Why Do We Experience Déjà Vu?


If you’re French then you might know that déjà vu means “already seen”. Déjà vu is an overwhelming feeling of having done something before, when in reality you haven’t. Like when going to New York for your first time, and when you stand right in the middle of Manhattan you get this strange, intense feeling. You feel like you’ve been in this exact spot before, staring at the exact same billboards and watching the exact same people walk past you. But it can’t be, because this is your first trip to New York.

A while back ago you were considered Crazy with a capital C if you had a déjà vu. But not any more. Up to 70% of people have experienced some sort of déjà vu in their life. Most of them between the age of 15-25 years old.

Some people take this strong feeling for being evidence of precognition, almost like being psychic, we know what is going to happen on a unconscious level, before it actually happens. In this theory the future is coexisting with the past and present. The future is already set.

Of course, this is just one theory. Which to me seems a little far fetched. What does Mr. Science has to say about déjà vu?

The same, as always, we don’t know for sure. We don’t have rock hard evidence that can tell us why we experience this intense feeling of reliving the past. But, as always, there are a few theories that can make us a little bit wiser.

Many scientists believe it has something to do with our brain’s memory system. Or more precisely a faulty memory. This can help explain why we experience déjà vu when we’re stressed or are feeling tired. In more depth, this theory believes one part of our brain registers an event slightly before the other parts of the brain. Almost like your brain has hiccups. Which leads us to believe we have been here and done that before.


But, wait! There is yet a another theory! Well, to be honest there are more than 40 of them. But we have to draw the line somewhere..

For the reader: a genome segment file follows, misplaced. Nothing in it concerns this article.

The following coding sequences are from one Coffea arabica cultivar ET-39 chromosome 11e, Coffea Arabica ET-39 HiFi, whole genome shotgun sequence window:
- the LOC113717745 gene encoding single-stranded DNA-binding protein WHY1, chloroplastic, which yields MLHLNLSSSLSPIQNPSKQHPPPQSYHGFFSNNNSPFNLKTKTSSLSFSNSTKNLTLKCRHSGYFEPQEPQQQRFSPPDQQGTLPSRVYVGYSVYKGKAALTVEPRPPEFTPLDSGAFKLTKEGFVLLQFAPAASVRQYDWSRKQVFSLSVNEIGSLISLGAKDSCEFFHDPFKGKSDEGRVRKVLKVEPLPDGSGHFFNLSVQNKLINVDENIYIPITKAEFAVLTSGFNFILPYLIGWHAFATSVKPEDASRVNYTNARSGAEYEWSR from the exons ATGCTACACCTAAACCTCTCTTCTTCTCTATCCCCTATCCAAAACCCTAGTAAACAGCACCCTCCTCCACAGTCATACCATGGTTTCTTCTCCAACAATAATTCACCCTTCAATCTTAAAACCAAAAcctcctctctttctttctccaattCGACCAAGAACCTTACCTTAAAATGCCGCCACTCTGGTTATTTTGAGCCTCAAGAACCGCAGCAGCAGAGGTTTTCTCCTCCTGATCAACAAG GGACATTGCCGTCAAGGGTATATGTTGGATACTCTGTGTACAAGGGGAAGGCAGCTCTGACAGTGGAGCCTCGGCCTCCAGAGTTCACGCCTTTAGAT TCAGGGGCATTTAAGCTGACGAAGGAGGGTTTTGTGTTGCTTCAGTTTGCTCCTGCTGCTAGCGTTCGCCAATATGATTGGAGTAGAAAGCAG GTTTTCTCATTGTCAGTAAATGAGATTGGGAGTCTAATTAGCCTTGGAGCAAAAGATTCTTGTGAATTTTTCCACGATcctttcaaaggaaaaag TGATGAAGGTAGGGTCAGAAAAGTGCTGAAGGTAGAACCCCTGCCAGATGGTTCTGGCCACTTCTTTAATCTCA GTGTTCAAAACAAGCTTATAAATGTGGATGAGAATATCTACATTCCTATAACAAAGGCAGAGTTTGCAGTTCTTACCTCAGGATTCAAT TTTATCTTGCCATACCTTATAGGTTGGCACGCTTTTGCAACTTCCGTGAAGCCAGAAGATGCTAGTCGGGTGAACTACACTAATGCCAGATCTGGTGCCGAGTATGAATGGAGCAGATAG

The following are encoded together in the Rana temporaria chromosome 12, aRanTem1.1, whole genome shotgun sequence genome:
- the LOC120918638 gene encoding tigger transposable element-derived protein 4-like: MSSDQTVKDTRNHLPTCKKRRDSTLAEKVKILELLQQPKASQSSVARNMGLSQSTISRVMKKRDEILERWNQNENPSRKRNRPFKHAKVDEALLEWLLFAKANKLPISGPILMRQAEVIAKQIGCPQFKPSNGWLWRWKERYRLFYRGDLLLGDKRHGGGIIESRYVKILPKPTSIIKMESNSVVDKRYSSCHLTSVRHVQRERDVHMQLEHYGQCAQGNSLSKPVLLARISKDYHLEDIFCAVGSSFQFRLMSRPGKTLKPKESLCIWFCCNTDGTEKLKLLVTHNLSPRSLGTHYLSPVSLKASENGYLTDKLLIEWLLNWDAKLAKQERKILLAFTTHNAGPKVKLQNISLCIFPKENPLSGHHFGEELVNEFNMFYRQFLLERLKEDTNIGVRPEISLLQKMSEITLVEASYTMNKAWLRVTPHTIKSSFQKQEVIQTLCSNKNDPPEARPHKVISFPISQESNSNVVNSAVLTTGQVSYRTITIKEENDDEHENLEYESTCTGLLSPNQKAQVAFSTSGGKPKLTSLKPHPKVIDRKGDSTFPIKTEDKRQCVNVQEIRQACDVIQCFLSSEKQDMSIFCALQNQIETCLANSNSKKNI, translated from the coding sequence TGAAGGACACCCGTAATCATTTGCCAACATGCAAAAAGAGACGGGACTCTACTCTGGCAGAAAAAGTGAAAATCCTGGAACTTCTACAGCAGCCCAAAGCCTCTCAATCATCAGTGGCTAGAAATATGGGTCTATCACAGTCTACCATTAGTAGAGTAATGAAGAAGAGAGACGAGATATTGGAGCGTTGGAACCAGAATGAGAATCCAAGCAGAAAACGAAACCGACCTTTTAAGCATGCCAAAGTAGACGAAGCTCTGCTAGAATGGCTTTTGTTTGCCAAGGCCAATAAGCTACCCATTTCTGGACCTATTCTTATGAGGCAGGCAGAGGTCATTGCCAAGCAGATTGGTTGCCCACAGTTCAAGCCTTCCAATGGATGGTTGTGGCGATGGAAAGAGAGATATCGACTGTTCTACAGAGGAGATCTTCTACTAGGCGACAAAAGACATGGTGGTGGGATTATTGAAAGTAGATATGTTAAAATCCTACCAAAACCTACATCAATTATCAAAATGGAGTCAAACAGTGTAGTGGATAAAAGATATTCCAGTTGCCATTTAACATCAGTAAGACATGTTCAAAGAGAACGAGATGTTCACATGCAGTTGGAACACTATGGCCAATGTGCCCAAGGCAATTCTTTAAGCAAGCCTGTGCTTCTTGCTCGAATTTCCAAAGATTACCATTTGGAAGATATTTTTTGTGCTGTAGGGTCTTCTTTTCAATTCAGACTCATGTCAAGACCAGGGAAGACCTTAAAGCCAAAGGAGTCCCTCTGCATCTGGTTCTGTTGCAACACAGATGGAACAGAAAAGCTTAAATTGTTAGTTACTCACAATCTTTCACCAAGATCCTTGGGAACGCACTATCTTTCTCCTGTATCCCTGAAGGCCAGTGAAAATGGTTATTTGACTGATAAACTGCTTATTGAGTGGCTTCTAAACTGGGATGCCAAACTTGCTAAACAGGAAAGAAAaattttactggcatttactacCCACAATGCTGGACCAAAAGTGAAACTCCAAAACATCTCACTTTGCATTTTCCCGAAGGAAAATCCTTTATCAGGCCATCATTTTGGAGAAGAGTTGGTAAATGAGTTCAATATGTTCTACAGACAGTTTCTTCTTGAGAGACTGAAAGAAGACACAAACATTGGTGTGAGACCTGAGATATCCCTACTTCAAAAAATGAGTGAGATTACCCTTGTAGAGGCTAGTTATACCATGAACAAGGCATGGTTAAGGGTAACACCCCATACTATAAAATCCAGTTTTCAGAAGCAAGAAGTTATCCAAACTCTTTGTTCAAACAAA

The Hologram Theory. You don’t know what a hologram is? Don’t worry, I’ll tell you. A hologram is a 3D image made by using lasers. The idea is that our memories act similar to holograms. You can recreate the whole memory by only having a small part of the memory available. In reality this means that you can remove a part of the brain containing the memory (not recommended), but you will still be able to remember your memory. This is because your brain only needs a small piece of the memory to recall it, just like a hologram.

So when you get a déjà vu it might be because your experience share similarities with an experience in the past. Your brain messes up and combine the two experiences into a false memory. That’s the Hologram Theory for you.

Now, I just have to talk about a completely different theory. This is quite frankly the latest, and perhaps the most exciting theory to date. Can parallel universes explain déjà vu?

Okay, stay with me. This is not something I made up. This theory is explained in details by my famous physicist Michio Kaku. Many physicists are open to the possibilities of multiple universe. A multiverse. Imagine a radio. You have to tune it to a frequeny to listen to your favourite channel. However, you can only listen to one frequeny at a time. The other frequency are there, but you don’t see them or hear them. This might be our lives according to the multiverse theory. Many different universes laying on top of each other, but you can’t see them or interact with them.. or can you? The theory is that when you experience a déjà vu you are actually interacting with a different universe. In what way that would be is not defined, it’s a small and rather unlikely theory. Yet I found it interesting enough to mention it to you guys. If you want to read more about this theory you either watch the video below or visit this site.

One thought on “Why Do We Experience Déjà Vu?

  1. This is not what I’ve experienced. I was standing with a group of friends, when suddenly I knew exactly what everyone was going to say and do about five seconds in advance. This is not piecing together “similar” situations, because that does not account for my knowing with exactitude what would be done and said. This is not part of my brain perceiving the world slightly ahead of another part, because I knew what the next few comments and actions would be, and I was taking part in them in real time. In addition, I wouldn’t call five seconds “slightly ahead”. This has happened to me numerous times, and it’s always the same phenomenon. I like the explanation “We don’t know” the best so far.

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